It was a warm day and it looked like this starling had taken full use of the plentiful water to cool down.

I had taken a few photos from below, looking to the sky, in the past and like the results I had achieved. The plane flying through the frame helps to place the photo in a specific location, another of Iain's tips, directly under the Heathrow flight path.

Small skipper butterfly

Iain also offered a first for the wetlands trust, an introduction for me to the resident lizard population, basking on some logs in the sun.

Overall, a fantastic day spent in the sun, taking photos, getting great advice and tips from Iain.  Is Iain in any danger of me stealing his job yet?  Erm, probably not.  Has this made me want to practice and improve?  Absolutely.  Watch out Iain!

Sunday, 19 June 2011

The Wandle Trail - Yellow Wagtails and Butterflies

I've been meaning to take a walk along the Wandle river for a while now, as I cross it everyday on the train to work. The river Wandle runs through south west London, through the boroughs of Croydon, Sutton, Merton, and Wandsworth, joining the River Thames at Wandsworth. In the past, it became little more than an open sewer, polluted to such an extent that it was once considered one of the most polluted rivers in England. Thankfully, the river Wandle is now a lovely, clean river (as far as it can be in a city anyway) with diverse range of plants, birds and fish, including Brown Trout.

I started off at Wandsworth and was greeted by a pair of Yellow Wagtails, eagerly feeding their brood of chicks in a nest under the bridge.

As I walked further up the Wandle, through Wandsworth town centre and up to Earlsfield, I was a little disappointed at the level of access to the river. A lot of it was fenced off or hidden behind buildings, meaning I had to take various urban detours until I got past Earlsfield station. Then I was able to walk along the rivers edge, taking in all of the animal and plant life on offer.

It was nice to see so many butterflies enjoying the sun, including Comma's...

... Red Admirals...

... and Small Whites.

Swifts were a plenty, zipping over the river. I must have taken over 100 photos until I managed to get one in frame and in focus. They're quick!

I was also lucky enough to see a Broad-winged Damselfly which decided to settle on a leaf, as I headed back towards Wandsworth.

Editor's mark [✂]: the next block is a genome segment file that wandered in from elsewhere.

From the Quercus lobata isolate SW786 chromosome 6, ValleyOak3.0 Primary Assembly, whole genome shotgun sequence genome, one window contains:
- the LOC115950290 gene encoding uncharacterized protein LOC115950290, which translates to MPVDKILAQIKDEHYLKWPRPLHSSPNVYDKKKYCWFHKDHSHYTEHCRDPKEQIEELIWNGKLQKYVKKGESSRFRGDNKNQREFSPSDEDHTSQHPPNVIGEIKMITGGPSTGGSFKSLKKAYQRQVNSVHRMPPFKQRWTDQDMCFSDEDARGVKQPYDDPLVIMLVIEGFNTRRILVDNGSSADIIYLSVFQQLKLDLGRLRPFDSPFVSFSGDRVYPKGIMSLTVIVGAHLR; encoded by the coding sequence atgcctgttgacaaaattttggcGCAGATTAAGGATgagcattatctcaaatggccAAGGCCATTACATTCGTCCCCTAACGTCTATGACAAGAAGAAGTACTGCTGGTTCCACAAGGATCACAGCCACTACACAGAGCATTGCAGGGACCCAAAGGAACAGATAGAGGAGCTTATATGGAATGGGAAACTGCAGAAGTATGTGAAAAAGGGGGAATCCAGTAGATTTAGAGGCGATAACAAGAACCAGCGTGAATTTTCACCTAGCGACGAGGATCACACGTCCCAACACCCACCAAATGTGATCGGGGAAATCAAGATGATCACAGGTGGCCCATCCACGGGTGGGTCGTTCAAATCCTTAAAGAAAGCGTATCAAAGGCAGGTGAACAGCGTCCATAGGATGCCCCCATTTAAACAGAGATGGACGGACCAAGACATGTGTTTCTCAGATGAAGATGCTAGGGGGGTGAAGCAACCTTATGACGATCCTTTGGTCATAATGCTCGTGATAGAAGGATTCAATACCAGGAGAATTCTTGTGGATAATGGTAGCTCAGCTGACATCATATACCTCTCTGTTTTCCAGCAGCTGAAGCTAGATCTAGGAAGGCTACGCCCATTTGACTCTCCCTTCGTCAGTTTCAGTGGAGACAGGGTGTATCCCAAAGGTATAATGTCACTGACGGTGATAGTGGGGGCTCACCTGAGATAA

And, as I got back to Wandsworth, the Wagtails were still busy feeding.

Sunday, 12 June 2011

Older Photos - Dogs

Having grown up with Golden Retrievers (my Parent's currently have 3, with a Flat-coated Retriever thrown in there for good measure), dogs have naturally been a focus for my photography (...sorry, couldn't resist that pun).

They start as cuties...

And grow to become super models...

I can safely guarantee that there will be plenty more photos of the dogs as I go on!

Older Photos - Underwater

Another love of mine is scuba diving.  Since qualifying as an advanced open water diver about 5 years ago, it has become a very large factor when planning holidays... can I dive there?  Unfortunately I can't afford the £1000+ it costs to get a scuba case for my Nikon, so I make do with a Panasonic Lumix which isn't as high resolution as I'd like but still takes nice photos.

The following photos were all taken whilst diving Sipadan in Borneo.  After diving there, it's clear to see why it's rated as one of the top places to dive in the world.

This next photo is of a Frogfish, which was waiting for it's photo to be taken at the bottom of the anchor line.  It looks so odd and stays so still that it would have been easy to miss it.

Finally, a tiny Tube-worm Blenny peeking out of it's home.

These next photos were taken while holidaying in Barbados last year.  The first is a view to the surface through the wreck of the Bajan Queen, one of the Carlisle Bay Marine Park wrecks.

The highlight of the diving in Barbados has to have been diving the wreck of the SS Stavronikita.  The wreck itself is down at 30m, at the shallowest point, and, as it begins to appears from the gloom, you get a sense of how big she is.  Well preserved and with lots of marine life, including huge deep sea fans and a couple of Hawksbill Turtles, it's definitely a dive worth doing.

This was at the bow of the Stavronikita, showing the anchoring chain.

As well as wrecks, there are the turtles.  Barbados is home to, and the nesting sites of, Green, Hawksbill and Leatherback Turtles.  I saw mainly Hawksbill whilst diving and we were also lucky enough to see one come onto our hotel's beach to nest.

And finally, a major part of the reef's cleaning team, the Banded Boxer Shrimp.

Older Photos - Birds & Bees

As you may have guessed already, I like taking photos of birds and, as you might expect, I have a lot of older photos. Here's a selection of some of my best shots (so far...).

The first is a baby Wren I saw at the Leg of Mutton nature reserve in Barnes. I was amazed to see how close I could get to it without it flying away (this shot was taken from about 2 metres away). I think I may have been the first human, or one of the first, the bird had seen as it looked as interested in me as I was in it.

This next shot was taken in my garden. I was outside enjoying the sunshine and noticed this Cuckoo Bumblebee rummaging around in the leaf litter.

I had to put at least one photo of a Robin in this post! This one was seen at the Barnes Wildfowl & Wetlands Trust, singing away in the sunshine.

On a visit back to my Parent's, we had a trip to Sandringham. The prize for us was to see a family of Ducklings grazing near one of the ponds. Cuuuuuuuuute!!!

This is our resident Dunnock, who often visits the bottom of the bird feeder to see what's been left by the greedy Wood Pigeons (see below).

This spring we were lucky enough to have a family of Great Tits nesting in the conifer at the back of our garden. The parents were busy at work, feeing the baby with peanuts which, we later saw, the baby was quite capable of getting itself.

A Grey Heron on the hunt at the Wetlands Centre.

And finally, one of our fat and greedy Wood Pigeons. I watched this one eyeing up the crumbs on the tray and then proceed to majestically fail to land on it. This is as close as it got on this attempt; 2 feet on but couldn't seem to get it's balance so gave up and went back to the fence to re-group.

Related Posts Plugin for WordPress, Blogger...